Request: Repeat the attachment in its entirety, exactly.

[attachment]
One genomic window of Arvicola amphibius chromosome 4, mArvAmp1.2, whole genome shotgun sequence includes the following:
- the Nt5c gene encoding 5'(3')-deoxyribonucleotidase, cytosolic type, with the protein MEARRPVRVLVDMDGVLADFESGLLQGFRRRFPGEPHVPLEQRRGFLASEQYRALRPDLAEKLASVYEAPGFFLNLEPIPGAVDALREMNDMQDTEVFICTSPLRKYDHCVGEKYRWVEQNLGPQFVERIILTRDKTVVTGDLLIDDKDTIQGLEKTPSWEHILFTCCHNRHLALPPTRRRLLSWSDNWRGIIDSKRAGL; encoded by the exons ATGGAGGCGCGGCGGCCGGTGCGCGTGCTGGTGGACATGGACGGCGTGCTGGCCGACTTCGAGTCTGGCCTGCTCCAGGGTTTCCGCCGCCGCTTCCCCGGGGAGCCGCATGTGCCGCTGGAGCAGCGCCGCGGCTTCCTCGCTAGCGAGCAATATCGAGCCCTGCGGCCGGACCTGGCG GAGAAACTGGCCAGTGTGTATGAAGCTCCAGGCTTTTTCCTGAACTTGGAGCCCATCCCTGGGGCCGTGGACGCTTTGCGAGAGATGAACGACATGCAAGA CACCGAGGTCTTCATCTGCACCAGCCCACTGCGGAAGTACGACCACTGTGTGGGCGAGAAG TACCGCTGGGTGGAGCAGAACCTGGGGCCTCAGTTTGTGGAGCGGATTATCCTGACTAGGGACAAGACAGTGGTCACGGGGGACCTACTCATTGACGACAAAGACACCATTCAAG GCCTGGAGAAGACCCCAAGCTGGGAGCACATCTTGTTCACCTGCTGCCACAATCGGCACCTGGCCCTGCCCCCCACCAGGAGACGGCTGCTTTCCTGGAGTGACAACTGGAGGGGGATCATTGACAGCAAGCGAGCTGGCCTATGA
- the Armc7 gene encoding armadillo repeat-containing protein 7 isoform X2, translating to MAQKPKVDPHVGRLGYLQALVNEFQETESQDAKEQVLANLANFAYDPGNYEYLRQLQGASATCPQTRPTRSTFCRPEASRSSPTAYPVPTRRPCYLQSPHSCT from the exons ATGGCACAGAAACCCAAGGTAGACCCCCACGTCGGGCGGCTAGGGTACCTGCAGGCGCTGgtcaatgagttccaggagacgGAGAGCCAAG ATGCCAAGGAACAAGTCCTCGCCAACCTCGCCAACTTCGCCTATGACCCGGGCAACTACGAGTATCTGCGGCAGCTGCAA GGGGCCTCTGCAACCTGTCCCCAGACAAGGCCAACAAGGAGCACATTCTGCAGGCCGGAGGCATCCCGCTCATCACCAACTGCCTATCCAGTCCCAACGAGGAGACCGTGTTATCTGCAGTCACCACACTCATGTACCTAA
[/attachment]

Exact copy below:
One genomic window of Arvicola amphibius chromosome 4, mArvAmp1.2, whole genome shotgun sequence includes the following:
- the Nt5c gene encoding 5'(3')-deoxyribonucleotidase, cytosolic type, with the protein MEARRPVRVLVDMDGVLADFESGLLQGFRRRFPGEPHVPLEQRRGFLASEQYRALRPDLAEKLASVYEAPGFFLNLEPIPGAVDALREMNDMQDTEVFICTSPLRKYDHCVGEKYRWVEQNLGPQFVERIILTRDKTVVTGDLLIDDKDTIQGLEKTPSWEHILFTCCHNRHLALPPTRRRLLSWSDNWRGIIDSKRAGL; encoded by the exons ATGGAGGCGCGGCGGCCGGTGCGCGTGCTGGTGGACATGGACGGCGTGCTGGCCGACTTCGAGTCTGGCCTGCTCCAGGGTTTCCGCCGCCGCTTCCCCGGGGAGCCGCATGTGCCGCTGGAGCAGCGCCGCGGCTTCCTCGCTAGCGAGCAATATCGAGCCCTGCGGCCGGACCTGGCG GAGAAACTGGCCAGTGTGTATGAAGCTCCAGGCTTTTTCCTGAACTTGGAGCCCATCCCTGGGGCCGTGGACGCTTTGCGAGAGATGAACGACATGCAAGA CACCGAGGTCTTCATCTGCACCAGCCCACTGCGGAAGTACGACCACTGTGTGGGCGAGAAG TACCGCTGGGTGGAGCAGAACCTGGGGCCTCAGTTTGTGGAGCGGATTATCCTGACTAGGGACAAGACAGTGGTCACGGGGGACCTACTCATTGACGACAAAGACACCATTCAAG GCCTGGAGAAGACCCCAAGCTGGGAGCACATCTTGTTCACCTGCTGCCACAATCGGCACCTGGCCCTGCCCCCCACCAGGAGACGGCTGCTTTCCTGGAGTGACAACTGGAGGGGGATCATTGACAGCAAGCGAGCTGGCCTATGA
- the Armc7 gene encoding armadillo repeat-containing protein 7 isoform X2, translating to MAQKPKVDPHVGRLGYLQALVNEFQETESQDAKEQVLANLANFAYDPGNYEYLRQLQGASATCPQTRPTRSTFCRPEASRSSPTAYPVPTRRPCYLQSPHSCT from the exons ATGGCACAGAAACCCAAGGTAGACCCCCACGTCGGGCGGCTAGGGTACCTGCAGGCGCTGgtcaatgagttccaggagacgGAGAGCCAAG ATGCCAAGGAACAAGTCCTCGCCAACCTCGCCAACTTCGCCTATGACCCGGGCAACTACGAGTATCTGCGGCAGCTGCAA GGGGCCTCTGCAACCTGTCCCCAGACAAGGCCAACAAGGAGCACATTCTGCAGGCCGGAGGCATCCCGCTCATCACCAACTGCCTATCCAGTCCCAACGAGGAGACCGTGTTATCTGCAGTCACCACACTCATGTACCTAA